The suppliers are to bleed even more. Here, costs are to be cut by seven percent within two years. That means adhesion contracts for the suppliers, for which the workers there will pay with jobs, wage cuts and increased productivity. To this end, the supervisory board appointed Murat Aksel as the new head of purchasing. Aksel, like Diess, comes from BMW, where he was a feared cost-cutter in purchasing.

Thomas Schmall, who will take over the newly created board-level “Technology” department, is regarded as “Osterloh’s pupil,” according to Handelsblatt. Like Osterloh and Diess, he is in favour of the company’s own battery cell production and an acceleration of the switch to electric mobility.

The financial markets, i.e., investors and shareholders, have understood the message. Within two days, VW shares rose by around 12 percent and have remained at that level ever since.

In his Wednesday morning newsletter, former Handelsblatt editor-in-chief Gabor Steingart cheered the proposals, saying, “Germany’s auto industry has finally taken up the pursuit of electromobility—powerfully and across the group.” He said this applied both to the VW, BMW, and Daimler groups—which alone are investing €70 billion in electric vehicles over the next five years—and to the supplier chain, such as Bosch and Continental.

International investors were not just betting on Tesla, Steingart said. “They are betting on the beginning of a new era.” Those who resolutely bet on the electrification of their product range will be rewarded, he added. “Herbert Diess’ E-strategy and its backing in VW’s supervisory board has encouraged the stock market to skyrocket this week.”

This is being done on the backs of the workforce. In the summer, WSWS wrote that the leadership dispute at VW was ushering in a new phase of close cooperation between management and the union, “designed to prepare the group for a global economic war and aimed directly at employees.”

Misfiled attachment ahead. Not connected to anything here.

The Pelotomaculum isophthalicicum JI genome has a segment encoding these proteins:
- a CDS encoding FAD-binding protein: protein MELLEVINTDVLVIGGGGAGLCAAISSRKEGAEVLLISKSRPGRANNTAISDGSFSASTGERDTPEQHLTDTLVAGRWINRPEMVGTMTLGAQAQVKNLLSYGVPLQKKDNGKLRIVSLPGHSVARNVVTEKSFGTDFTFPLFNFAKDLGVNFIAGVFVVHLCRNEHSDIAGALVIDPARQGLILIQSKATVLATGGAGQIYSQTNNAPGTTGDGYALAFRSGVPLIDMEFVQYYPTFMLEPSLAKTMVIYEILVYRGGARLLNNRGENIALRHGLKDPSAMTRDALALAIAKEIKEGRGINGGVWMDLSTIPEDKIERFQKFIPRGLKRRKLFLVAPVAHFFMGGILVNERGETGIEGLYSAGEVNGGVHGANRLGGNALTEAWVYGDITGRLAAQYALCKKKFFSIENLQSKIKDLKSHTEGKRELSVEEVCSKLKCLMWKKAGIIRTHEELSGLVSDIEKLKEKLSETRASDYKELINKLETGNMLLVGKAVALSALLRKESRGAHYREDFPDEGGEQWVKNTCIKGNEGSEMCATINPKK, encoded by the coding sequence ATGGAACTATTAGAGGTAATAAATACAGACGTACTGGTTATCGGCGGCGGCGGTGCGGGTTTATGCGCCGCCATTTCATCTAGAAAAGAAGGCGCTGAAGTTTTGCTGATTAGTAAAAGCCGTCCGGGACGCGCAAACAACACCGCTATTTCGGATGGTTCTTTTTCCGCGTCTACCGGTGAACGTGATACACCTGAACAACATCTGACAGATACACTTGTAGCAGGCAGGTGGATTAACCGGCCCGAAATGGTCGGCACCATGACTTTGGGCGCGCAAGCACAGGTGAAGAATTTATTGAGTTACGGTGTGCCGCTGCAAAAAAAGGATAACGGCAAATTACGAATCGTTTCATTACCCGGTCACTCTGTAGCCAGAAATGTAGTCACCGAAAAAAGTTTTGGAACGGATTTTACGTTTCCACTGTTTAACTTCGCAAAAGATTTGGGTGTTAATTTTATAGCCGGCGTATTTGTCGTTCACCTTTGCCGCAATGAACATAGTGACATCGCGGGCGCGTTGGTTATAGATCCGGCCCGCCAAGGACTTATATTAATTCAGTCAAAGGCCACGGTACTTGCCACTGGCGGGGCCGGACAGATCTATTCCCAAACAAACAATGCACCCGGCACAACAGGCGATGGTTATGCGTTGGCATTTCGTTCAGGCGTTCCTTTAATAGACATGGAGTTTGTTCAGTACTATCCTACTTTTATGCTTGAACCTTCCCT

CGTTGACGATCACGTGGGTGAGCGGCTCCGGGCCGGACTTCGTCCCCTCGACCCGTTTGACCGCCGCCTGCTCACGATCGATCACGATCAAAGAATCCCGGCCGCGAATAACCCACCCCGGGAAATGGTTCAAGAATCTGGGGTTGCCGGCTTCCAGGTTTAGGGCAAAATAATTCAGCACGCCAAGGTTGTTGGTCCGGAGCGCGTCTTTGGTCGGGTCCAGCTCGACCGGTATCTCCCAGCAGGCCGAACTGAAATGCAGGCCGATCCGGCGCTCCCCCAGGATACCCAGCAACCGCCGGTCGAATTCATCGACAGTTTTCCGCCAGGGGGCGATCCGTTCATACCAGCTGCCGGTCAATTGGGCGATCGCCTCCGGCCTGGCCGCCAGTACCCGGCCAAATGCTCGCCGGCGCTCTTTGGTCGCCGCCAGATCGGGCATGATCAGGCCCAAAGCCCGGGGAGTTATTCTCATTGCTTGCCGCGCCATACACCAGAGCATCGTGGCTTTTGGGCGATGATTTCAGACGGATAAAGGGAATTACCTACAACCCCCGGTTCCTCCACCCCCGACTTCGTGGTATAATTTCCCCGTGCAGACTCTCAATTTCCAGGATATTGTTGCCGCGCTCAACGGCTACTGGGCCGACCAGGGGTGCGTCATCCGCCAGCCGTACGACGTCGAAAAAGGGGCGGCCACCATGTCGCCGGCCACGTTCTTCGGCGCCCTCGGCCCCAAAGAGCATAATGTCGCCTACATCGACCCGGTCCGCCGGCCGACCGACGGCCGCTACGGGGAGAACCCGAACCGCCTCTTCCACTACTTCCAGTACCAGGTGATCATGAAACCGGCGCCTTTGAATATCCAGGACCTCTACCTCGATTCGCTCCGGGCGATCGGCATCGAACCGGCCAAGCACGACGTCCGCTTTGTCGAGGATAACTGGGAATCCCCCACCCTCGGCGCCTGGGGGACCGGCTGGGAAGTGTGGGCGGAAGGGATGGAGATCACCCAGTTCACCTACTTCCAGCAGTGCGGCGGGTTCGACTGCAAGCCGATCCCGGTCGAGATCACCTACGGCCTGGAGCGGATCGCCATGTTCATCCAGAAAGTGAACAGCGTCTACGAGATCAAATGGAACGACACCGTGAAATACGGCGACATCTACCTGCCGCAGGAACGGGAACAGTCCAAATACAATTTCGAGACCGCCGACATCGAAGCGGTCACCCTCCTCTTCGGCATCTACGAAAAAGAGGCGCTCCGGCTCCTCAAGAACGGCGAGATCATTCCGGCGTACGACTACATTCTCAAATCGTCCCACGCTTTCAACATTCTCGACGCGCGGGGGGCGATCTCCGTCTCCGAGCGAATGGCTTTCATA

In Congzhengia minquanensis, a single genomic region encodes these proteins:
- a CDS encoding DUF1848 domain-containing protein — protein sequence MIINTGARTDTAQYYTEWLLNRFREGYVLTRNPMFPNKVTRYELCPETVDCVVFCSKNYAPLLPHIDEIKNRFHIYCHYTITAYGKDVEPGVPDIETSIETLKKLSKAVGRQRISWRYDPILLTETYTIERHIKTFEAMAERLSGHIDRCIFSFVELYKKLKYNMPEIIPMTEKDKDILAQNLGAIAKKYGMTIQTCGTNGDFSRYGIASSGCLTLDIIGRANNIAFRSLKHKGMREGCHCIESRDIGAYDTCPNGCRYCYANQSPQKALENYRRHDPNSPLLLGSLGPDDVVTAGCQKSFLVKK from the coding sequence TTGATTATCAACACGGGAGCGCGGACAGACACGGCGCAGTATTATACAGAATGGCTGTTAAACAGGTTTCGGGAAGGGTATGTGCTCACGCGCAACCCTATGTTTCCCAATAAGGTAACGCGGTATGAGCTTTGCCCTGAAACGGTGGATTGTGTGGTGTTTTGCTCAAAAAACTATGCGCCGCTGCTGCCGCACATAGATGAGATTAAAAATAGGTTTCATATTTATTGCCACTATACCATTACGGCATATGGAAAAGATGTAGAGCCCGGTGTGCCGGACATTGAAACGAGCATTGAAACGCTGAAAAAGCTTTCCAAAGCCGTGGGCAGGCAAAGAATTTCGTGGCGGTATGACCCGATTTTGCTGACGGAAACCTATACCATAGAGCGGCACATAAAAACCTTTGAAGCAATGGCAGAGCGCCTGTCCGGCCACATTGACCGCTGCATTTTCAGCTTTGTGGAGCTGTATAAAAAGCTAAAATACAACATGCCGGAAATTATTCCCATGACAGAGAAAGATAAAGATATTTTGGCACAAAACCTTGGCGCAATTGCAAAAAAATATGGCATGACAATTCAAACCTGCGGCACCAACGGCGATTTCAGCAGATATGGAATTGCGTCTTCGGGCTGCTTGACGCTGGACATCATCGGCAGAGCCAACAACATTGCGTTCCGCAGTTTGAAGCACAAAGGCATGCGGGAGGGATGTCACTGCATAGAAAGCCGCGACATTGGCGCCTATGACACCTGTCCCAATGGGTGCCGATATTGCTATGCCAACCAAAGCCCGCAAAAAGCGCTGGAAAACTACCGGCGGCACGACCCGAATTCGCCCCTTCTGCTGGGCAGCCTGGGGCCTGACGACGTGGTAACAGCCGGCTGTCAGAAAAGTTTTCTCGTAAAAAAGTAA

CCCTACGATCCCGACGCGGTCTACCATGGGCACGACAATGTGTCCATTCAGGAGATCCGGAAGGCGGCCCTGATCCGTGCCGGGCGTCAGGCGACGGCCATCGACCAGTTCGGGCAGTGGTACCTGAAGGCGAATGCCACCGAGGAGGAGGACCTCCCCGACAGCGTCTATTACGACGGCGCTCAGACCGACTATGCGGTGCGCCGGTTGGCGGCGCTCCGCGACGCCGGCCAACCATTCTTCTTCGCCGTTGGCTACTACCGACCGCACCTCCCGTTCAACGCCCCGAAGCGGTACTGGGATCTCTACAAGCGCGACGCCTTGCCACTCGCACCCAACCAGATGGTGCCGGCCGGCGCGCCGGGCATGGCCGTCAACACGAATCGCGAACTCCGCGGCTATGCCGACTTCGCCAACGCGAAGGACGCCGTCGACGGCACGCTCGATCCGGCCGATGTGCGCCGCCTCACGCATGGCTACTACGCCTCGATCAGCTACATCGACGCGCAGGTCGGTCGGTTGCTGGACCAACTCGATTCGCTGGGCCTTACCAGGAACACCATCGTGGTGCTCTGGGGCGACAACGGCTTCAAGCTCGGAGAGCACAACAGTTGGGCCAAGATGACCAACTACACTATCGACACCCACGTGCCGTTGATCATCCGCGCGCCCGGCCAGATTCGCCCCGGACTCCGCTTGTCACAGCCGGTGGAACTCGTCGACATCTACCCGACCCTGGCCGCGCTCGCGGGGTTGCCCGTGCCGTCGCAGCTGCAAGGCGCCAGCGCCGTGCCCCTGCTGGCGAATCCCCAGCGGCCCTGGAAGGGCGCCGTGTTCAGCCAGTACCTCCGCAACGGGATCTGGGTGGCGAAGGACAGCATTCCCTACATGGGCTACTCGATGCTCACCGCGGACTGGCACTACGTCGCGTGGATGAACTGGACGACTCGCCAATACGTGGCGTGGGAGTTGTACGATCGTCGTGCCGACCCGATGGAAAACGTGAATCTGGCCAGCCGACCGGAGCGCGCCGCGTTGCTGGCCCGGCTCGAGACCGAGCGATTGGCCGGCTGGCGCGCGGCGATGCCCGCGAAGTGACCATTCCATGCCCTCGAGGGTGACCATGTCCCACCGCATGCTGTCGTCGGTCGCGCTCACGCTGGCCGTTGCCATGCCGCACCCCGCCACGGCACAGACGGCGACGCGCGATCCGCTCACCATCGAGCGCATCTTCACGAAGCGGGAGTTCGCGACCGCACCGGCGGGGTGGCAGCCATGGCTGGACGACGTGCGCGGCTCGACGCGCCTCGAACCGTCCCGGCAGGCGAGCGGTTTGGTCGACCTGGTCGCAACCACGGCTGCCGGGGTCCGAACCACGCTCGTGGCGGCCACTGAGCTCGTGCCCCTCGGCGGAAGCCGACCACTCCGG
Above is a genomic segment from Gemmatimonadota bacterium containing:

That came to fruition with last Monday’s decision by the supervisory board. The developments of last week have once again highlighted the special role of IG Metall and the works council led by Bernd Osterloh. In all corporations, the works council representatives are stooges of the management; at VW, they help steer the global corporation. The special arrangements at VW, where the Social Democratic Party-led Lower Saxony state executive is a major shareholder, means they determine who steers the group and in what direction. And they do this not in the interests of the workforce, but of the shareholders. This was once again borne out by the events of last week.

For this reason, the WSWS and the Sozialistische Gleichheitspartei (Socialist Equality Party, SGP) are calling for the establishment of independent rank-and-file action committees to discuss and organize immediate measures for the principled defence of all jobs, wages, and social benefits, but also to improve job security—against the policies of IG Metall, Osterloh and his works council representatives. The defence of jobs, incomes and social gains requires the international unity of the working class and a socialist perspective that places social needs above the profit interests of capital.